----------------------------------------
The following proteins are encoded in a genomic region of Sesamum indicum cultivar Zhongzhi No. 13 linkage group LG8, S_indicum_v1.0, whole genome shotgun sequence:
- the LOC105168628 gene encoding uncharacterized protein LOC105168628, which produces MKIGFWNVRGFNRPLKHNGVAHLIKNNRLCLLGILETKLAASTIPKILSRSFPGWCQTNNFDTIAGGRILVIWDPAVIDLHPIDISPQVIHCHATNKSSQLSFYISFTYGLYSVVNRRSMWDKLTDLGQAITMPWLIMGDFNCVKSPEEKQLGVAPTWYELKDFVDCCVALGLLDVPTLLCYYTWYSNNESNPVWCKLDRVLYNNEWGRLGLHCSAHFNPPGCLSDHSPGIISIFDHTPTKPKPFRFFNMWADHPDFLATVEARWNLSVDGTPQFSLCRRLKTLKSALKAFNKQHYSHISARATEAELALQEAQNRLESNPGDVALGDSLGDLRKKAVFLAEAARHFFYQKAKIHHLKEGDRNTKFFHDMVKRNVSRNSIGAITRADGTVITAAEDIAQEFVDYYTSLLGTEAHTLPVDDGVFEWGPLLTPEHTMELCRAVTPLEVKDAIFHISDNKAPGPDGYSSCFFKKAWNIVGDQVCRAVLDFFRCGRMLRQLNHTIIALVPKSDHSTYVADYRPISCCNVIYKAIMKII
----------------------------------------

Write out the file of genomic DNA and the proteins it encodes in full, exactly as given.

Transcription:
The following proteins are encoded in a genomic region of Sesamum indicum cultivar Zhongzhi No. 13 linkage group LG8, S_indicum_v1.0, whole genome shotgun sequence:
- the LOC105168628 gene encoding uncharacterized protein LOC105168628, which produces MKIGFWNVRGFNRPLKHNGVAHLIKNNRLCLLGILETKLAASTIPKILSRSFPGWCQTNNFDTIAGGRILVIWDPAVIDLHPIDISPQVIHCHATNKSSQLSFYISFTYGLYSVVNRRSMWDKLTDLGQAITMPWLIMGDFNCVKSPEEKQLGVAPTWYELKDFVDCCVALGLLDVPTLLCYYTWYSNNESNPVWCKLDRVLYNNEWGRLGLHCSAHFNPPGCLSDHSPGIISIFDHTPTKPKPFRFFNMWADHPDFLATVEARWNLSVDGTPQFSLCRRLKTLKSALKAFNKQHYSHISARATEAELALQEAQNRLESNPGDVALGDSLGDLRKKAVFLAEAARHFFYQKAKIHHLKEGDRNTKFFHDMVKRNVSRNSIGAITRADGTVITAAEDIAQEFVDYYTSLLGTEAHTLPVDDGVFEWGPLLTPEHTMELCRAVTPLEVKDAIFHISDNKAPGPDGYSSCFFKKAWNIVGDQVCRAVLDFFRCGRMLRQLNHTIIALVPKSDHSTYVADYRPISCCNVIYKAIMKII